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The Stone Angel is a compelling journey seen through the eyes of a woman nearing the end of her life. At ninety, Hagar Shipley speaks movingly of the perils of growing old and reflects with bitterness, humor, and a painful awareness of her own frailties on the life she has led. From her childhood as the daughter of a respected merchant, to her rebellious marriage, Hagar has fought a long and sometimes misguided battle for independence and respect. In the course of examining and trying to understand the shape her life has taken, her divided feelings about her husband, her passionate attachment to one son and her neglect of another, she is sometimes regretful, but rarely penitent. Asking forgiveness from neither God nor those around her, she must still wrestle with her own nature: "Pride was my wilderness, and the demon that led me there was fear." She has been afraid of being unrespectable, afraid of needing too much, afraid of giving too much, and her pride is both disturbing and inspiring. The Stone Angel is an excellent example of the realism and compassion present in all of Margaret Laurence's writing. -- For great reviews of books for girls, check out Let's Hear It for the Girls: 375 Great Books for Readers 2-14. -- From 500 Great Books by Women; review by Sonja Larsen
This special fortieth-anniversary edition of Margaret Laurence?s most celebrated novel will introduce readers again to one of the most memorable characters in Canadian fiction. Hagar Shipley is stubborn, querulous, self-reliant, and, at ninety, with her life nearly behind her, she makes a bold last step towards freedom and independence.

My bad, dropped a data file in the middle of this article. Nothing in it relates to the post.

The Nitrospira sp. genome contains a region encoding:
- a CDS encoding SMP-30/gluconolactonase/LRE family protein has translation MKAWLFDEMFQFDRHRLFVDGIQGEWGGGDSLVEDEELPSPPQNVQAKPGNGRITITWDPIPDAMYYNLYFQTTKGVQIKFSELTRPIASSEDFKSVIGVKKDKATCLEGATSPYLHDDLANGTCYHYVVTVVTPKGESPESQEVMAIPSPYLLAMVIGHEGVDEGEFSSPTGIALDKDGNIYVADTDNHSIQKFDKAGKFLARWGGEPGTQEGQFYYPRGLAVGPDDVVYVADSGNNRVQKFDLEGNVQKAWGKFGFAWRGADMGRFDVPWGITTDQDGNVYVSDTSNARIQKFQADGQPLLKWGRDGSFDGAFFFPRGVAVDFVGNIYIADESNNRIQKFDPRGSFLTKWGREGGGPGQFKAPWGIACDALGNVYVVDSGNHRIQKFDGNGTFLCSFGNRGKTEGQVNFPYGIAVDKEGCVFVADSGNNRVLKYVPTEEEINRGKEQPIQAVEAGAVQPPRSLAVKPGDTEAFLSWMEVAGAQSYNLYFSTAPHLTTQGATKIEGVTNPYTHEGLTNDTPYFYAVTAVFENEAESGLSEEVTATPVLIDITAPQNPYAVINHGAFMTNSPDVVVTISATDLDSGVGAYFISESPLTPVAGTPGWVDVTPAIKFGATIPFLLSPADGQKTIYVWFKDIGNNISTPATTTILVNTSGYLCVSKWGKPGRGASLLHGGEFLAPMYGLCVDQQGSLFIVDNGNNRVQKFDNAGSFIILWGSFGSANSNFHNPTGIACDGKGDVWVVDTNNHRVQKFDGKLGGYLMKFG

As her story unfolds, we are drawn into her past. We meet Hagar as a young girl growing up in a black prairie town; as the wife of a virile but unsuccessful farmer with whom her marriage was stormy; as a mother who dominates her younger son; and, finally, as an old woman isolated by an uncompromising pride and by the stern virtues she has inherited from her pioneer ancestors.
Vivid, evocative, moving, The Stone Angel celebrates the triumph of the spirit, and reveals Margaret Laurence at the height of her powers as a writer of extraordinary craft and profound insight into the workings of the human heart. --This text refers to an alternate Paperback edition.
I read this book years ago, and recently had the opportunity to guide a young reader who was assigned the book as part of an English class. Read morePublished 5 months ago by Julie Paquette
The Stone Angel is Margaret Laurence’s first novel in her Manawaka series. It is a touching story of Hagar Shipley’s reflections of her journey trying to gain independence and... Read morePublished 5 months ago by Marmalade
Very well written but what a depressing story! Worth the read though.....Published 5 months ago by jennifer baumann
I love this book and was happy to find a copy. However, I did not get the hard cover copy with the dust jacket as promised, but a worn out paperback instead. Read morePublished 6 months ago by Linda Pennell
I read "The Stone Angel" many years ago and remembered it differently than a recent reading revealed. Read morePublished 7 months ago by Frances Haas
"Take two pages of this ... and call me in the morning"
Forced to read this in high school English and it turned me off literature for over 15 years. Read more
Margaret Laurence passed in 1987 at age 61, a relative youth compared to the protagonist of her novel The Stone Angel. Read morePublished 13 months ago by Russell J. Sanders
Forced to read this in high school probably because it was a Canadian author and remember it being some of the worst, depressing crud ever put to paper. Read morePublished 17 months ago by Jeffrey Timpano